Join Now | 
HomeAboutContact UsPrivacy & SecurityAdvertise
Soccer America DailySpecial EditionAround The NetSoccer Business InsiderCollege Soccer ReporterYouth Soccer ReporterSoccer on TVSoccer America Classifieds
Paul Gardner: SoccerTalkSoccer America ConfidentialYouth Soccer InsiderWorld Cup Watch
RSS FeedsArchivesManage SubscriptionsSubscribe
Order Current IssueSubscribeManage My SubscriptionRenew My SubscriptionGift Subscription
My AccountJoin Now
Tournament CalendarCamps & AcademiesSoccer GlossaryClassifieds
Montreal opens up Serie A player pipeline
by Ridge Mahoney, May 25th, 2012 6:07PM

MOST READ
TAGS:  italy, mls, montreal impact

MOST COMMENTED

In just a few months, the Montreal Impact has signed almost as many Italian players as have previously played during the entire history of Major League Soccer.

Marco Di Vaio is the latest to sign up with the MLS expansion franchise. He will be formally introduced at a press conference Monday, and upon the opening of the North American transfer window June 27 will join fellow Italians Bernardo Corradi and Matteo Ferrari, and Serie A veterans Nelson Rivas and Felipe Martins, on the Impact roster as its first Designated Player.

“The addition of this experienced player will help the club move forward,” said sporting director Nick De Santis in a press release announcing the signing. “His professionalism and his character will help the club grow. He was the catalyst behind Bologna’s success over the last four seasons, helping the club stay in Serie A.”

Di Vaio comes to MLS from Bologna following stints with 10 clubs in Italy, Spain, and France. The native of Rome has scored 142 goals in 342 Serie A matches, and hit 65 goals for Bologna during the past four seasons. In 14 appearances for Italy he scored two goals.

Though its net has been cast wide enough to attract players from dozens of countries since it started up in 1996, MLS has usually missed out with Italian players. Former international midfielder Roberto Donadoni and defender Nicola Caricola made the journey to play with the MetroStars during that inaugural year. Giuseppe Galderisi and Walter Zenga both played in New England. (Galderisi also had a short stint in Tampa Bay.) Young goalie Paolo Tornaghi joined the Chicago Fire this spring.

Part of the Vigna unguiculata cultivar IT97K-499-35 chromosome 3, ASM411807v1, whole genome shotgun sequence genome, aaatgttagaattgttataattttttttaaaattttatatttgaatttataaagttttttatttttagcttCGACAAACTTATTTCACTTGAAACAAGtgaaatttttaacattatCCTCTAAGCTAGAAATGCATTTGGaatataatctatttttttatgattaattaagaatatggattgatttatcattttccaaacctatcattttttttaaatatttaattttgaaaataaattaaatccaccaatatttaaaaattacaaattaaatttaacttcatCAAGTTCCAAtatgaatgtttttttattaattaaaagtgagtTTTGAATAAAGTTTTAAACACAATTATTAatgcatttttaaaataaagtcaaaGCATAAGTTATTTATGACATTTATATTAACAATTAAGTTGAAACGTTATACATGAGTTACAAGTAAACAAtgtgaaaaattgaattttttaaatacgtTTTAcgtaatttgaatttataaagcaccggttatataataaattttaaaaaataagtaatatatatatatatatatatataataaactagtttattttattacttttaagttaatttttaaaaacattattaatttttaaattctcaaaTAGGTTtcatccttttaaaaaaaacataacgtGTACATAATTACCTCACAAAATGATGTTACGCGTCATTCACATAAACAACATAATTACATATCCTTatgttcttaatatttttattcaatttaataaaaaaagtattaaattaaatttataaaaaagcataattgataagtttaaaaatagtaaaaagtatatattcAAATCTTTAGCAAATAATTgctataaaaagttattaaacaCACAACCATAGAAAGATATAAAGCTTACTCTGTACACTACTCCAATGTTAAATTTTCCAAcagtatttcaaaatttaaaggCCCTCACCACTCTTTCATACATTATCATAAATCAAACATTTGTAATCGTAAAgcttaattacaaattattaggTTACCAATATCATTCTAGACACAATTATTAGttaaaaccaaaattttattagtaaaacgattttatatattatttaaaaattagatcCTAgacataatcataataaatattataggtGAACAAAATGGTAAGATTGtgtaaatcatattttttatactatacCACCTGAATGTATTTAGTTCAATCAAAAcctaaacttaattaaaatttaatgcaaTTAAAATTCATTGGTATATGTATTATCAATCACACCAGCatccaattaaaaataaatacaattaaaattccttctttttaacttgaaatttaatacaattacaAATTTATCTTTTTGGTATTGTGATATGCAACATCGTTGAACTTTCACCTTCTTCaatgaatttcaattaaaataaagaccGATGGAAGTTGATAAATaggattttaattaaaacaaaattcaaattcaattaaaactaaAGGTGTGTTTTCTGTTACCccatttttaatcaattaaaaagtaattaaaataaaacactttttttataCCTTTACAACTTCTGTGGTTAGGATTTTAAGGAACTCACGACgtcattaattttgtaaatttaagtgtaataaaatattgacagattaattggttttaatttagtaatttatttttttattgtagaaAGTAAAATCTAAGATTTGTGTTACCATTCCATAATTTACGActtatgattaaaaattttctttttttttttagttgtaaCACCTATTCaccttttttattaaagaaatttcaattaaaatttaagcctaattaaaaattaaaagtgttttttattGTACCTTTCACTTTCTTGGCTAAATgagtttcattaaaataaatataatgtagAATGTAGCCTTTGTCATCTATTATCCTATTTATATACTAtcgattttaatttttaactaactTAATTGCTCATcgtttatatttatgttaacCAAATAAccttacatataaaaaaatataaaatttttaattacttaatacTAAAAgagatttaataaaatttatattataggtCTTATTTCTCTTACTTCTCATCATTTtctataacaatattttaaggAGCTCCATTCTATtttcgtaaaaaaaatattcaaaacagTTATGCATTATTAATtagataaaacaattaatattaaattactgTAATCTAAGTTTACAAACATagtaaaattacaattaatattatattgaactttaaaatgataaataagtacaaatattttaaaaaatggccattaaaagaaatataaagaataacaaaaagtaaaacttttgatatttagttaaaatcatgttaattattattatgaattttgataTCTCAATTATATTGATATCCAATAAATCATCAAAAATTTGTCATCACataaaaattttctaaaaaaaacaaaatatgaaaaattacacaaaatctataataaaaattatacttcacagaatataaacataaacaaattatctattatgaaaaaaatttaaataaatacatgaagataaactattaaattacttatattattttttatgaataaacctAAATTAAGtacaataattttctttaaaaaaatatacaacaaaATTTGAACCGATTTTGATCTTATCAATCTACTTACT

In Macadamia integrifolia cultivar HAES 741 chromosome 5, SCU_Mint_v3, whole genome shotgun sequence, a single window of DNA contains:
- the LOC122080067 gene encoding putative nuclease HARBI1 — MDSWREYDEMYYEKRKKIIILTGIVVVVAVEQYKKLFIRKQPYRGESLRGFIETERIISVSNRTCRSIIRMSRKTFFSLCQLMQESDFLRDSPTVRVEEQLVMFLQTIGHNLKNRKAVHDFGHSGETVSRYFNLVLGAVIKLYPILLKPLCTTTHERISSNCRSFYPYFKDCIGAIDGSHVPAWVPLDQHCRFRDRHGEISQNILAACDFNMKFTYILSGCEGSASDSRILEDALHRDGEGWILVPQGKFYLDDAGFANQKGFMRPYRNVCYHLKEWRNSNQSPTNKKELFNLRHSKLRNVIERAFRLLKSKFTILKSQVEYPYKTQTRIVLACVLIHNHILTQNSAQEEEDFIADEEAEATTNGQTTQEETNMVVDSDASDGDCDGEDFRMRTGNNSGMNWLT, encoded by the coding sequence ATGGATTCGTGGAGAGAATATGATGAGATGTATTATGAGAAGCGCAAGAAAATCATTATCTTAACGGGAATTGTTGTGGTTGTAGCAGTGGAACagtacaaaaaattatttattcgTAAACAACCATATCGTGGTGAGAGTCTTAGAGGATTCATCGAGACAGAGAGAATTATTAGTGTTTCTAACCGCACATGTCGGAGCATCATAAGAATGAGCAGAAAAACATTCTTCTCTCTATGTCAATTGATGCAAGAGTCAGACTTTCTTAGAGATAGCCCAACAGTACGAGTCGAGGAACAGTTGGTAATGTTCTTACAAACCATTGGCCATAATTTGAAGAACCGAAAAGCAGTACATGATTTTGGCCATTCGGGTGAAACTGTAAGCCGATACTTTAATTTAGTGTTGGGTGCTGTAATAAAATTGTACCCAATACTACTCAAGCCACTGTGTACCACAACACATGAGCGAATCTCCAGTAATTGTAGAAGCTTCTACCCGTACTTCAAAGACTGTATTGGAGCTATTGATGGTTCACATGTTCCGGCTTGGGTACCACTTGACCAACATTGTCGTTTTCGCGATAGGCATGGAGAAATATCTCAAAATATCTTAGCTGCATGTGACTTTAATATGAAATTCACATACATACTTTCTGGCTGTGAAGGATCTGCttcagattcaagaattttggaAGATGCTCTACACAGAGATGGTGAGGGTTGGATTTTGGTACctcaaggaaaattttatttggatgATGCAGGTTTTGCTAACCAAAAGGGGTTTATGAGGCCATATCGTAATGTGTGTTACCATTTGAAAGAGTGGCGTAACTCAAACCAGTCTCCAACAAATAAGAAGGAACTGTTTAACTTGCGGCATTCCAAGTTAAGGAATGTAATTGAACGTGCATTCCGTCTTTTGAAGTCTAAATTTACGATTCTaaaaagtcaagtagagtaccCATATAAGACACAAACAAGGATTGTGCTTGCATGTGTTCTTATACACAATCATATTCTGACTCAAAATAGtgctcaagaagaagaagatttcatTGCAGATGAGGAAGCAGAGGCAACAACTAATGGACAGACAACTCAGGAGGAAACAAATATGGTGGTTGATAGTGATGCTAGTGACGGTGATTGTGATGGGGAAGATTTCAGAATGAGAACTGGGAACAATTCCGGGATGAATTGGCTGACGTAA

Many glittering Italian names have been linked to New York and a few other MLS cities but no others have come aboard. Legendary AC Milan and Italy defender Alessandro Costacurta and his wife Martina visited the MetroStars a decade ago but declined a contract offer.

A cyberblurb last week proclaimed the imminent signing of Alessandro Nesta to play for the Red Bulls; instead, the team traded for Chivas USA defender Heath Pearce.

And there will be the inevitable age concerns about Di Vaio, who turns 36 a few weeks after the transfer window opens.

U.S. international Michael Bradley, who started his career as a teenager with the MetroStars and last year signed to play in Serie A with Chievo, acknowledges that for the top Italian players, MLS is probably the last stop in their playing careers. Yet the league is also drawing notice from younger prospects; of the other Impact imports, only Corradi is older than 32.

“There’s an interest in how the game has grown in our country and how the league is developing,” says Bradley. “Especially guys on the older end are showing a real interest in going to play in MLS and experiencing what that’s all about.”

The natural connection to Montreal is through its owner, Joey Saputo, and De Santis, who played one season in Italy, but there’s more than heritage at work despite talk that another international, Alessandro del Piero, might also be bound for New York or Montreal.

Big names will certainly increase the club’s stature yet Felipe (who has played every minute of Montreal’s first 12 games), Corradi and Ferrari have seen regular time for Montreal as role players. Di Vaio played with Ferrari at Parma and with Corradi for Spanish club Valencia.

“We know he will bring a great element of attacking presence to our team,” said Impact head coach Jesse Marsch. “His nose for attacking plays and ability to score goals will make us a better team. We all look forward to him joining the group.”



No comments yet.

Sign in to leave a comment. Don't have an account? Join Now




AUTHORS

ARCHIVES
FOLLOW SOCCERAMERICA

Recent Soccer America Confidential
Proposing a radical rule addition to protect players    
The best World Cup ever? Not if you are concerned about player safety.
Brazil Diary: Germans bring joy to Rio    
Two sets of fans on the subway leaving the Maracana station on Sunday night wore German ...
Soccer America's World Cup Best XI    
In a tournament with so many twists and turns, it isn't easy to come up with ...
Germany-Argentina Player Ratings    
A gripping World Cup final ended with a superb goal by Mario Goetze that earned Germany ...
Germany is Weltmeister, deservedly    
RIO DE JANEIRO -- Mario Goetze, who was born nearly two years after Germany last won ...
The 10 best things about the 2014 World Cup    
Brazil 2014 has been the best World Cup of our lifetime. Beginning with the first three ...
Brazil Diary: Meeting Pele     
Life is good. On Saturday I had the offer of a free sandwich and a roundtable ...
Dutch pile more misery onto Brazil's nightmare    
Few Brazilian fans could have foreseen how hosting the World Cup would end, with a depressing ...
Brazil Diary: Lost in translation but loving it    
I find Brazilian Portuguese to be a beautiful language. The woman's voice coming over the P.A. ...
Very different impressions left of two previous Argentina-Germany finals    
There were common elements to the 1986 and 1990 World Cup finals. Both were contested by ...
>> Soccer America Confidential Archives